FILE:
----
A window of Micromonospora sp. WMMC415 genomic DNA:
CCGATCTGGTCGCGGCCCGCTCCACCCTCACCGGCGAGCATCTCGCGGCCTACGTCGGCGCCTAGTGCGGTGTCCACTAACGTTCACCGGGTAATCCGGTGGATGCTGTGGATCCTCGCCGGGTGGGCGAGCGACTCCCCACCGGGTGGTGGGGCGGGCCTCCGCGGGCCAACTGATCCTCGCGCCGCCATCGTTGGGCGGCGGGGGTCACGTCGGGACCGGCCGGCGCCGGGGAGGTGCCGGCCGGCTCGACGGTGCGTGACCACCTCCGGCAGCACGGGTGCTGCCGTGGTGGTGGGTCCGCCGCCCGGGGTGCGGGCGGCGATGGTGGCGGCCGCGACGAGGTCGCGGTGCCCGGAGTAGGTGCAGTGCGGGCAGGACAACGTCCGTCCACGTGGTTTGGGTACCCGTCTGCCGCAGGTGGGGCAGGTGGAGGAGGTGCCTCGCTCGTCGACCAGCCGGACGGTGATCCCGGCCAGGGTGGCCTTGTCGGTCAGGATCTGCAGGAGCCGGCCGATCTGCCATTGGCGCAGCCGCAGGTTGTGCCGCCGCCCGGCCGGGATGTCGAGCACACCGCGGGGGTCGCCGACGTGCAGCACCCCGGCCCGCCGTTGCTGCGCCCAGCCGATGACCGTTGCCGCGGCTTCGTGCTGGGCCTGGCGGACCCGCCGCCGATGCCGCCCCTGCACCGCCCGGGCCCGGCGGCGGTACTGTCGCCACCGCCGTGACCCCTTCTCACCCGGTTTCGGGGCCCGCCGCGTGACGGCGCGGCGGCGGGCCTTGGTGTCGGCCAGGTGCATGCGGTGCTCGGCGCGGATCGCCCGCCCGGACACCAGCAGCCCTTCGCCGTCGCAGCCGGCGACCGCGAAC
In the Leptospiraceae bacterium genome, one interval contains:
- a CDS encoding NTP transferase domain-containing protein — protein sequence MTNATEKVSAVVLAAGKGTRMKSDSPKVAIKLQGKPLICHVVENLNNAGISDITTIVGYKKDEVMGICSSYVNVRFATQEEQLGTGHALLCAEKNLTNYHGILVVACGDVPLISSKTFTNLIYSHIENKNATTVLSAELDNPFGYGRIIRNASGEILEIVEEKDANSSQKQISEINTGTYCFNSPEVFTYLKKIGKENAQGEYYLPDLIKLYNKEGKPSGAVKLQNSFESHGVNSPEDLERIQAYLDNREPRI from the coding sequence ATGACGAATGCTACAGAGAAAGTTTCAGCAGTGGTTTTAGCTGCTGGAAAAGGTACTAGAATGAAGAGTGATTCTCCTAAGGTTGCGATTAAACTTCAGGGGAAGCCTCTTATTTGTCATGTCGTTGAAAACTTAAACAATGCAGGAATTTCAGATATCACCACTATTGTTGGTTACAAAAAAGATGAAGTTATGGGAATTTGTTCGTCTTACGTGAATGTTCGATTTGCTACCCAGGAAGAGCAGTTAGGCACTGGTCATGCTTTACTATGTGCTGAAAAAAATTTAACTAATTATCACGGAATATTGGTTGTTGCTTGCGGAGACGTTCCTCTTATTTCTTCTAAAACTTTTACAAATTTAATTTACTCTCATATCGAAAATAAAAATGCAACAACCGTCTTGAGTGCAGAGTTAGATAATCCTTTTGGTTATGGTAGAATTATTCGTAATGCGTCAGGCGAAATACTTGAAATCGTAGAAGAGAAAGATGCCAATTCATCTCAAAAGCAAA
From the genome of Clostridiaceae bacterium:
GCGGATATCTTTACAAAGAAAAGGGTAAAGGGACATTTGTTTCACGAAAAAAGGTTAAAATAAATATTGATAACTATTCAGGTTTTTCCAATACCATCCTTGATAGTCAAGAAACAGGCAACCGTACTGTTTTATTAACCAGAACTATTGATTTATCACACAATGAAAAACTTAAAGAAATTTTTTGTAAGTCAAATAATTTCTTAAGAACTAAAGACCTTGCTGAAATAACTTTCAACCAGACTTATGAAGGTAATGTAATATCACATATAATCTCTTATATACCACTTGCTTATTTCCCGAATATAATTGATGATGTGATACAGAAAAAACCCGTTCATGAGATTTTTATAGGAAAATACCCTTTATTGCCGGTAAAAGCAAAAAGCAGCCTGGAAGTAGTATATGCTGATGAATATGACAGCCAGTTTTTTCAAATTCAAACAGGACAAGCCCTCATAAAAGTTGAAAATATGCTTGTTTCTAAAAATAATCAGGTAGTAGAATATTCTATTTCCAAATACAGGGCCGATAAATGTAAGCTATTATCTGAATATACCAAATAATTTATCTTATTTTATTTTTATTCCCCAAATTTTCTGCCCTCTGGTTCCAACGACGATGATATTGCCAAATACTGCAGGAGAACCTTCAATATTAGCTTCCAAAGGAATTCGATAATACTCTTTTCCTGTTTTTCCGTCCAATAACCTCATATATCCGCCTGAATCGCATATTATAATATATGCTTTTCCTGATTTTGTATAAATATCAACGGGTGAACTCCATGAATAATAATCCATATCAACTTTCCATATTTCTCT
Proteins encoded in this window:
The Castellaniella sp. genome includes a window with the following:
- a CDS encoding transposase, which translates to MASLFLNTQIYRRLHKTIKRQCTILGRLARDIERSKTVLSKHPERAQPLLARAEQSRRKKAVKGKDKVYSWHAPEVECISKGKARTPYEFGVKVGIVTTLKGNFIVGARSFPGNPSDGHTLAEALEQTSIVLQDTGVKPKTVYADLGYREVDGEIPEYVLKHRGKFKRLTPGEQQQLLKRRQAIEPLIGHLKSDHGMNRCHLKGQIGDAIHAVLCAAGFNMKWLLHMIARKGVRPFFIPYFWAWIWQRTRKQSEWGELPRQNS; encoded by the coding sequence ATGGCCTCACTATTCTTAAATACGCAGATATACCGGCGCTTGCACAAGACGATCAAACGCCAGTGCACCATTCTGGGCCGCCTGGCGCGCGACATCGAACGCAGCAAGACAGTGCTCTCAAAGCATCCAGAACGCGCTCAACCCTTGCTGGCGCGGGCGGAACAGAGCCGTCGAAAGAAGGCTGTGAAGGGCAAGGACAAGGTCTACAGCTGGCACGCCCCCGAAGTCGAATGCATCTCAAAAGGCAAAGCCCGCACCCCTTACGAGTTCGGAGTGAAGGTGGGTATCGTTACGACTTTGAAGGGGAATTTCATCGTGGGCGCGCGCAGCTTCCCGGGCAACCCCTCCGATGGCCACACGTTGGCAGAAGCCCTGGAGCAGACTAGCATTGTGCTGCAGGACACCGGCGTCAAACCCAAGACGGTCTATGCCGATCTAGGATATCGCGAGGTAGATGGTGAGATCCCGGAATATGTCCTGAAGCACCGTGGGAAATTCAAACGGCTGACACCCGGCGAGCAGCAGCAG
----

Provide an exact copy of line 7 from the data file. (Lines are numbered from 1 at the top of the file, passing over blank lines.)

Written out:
Proteins encoded in this window: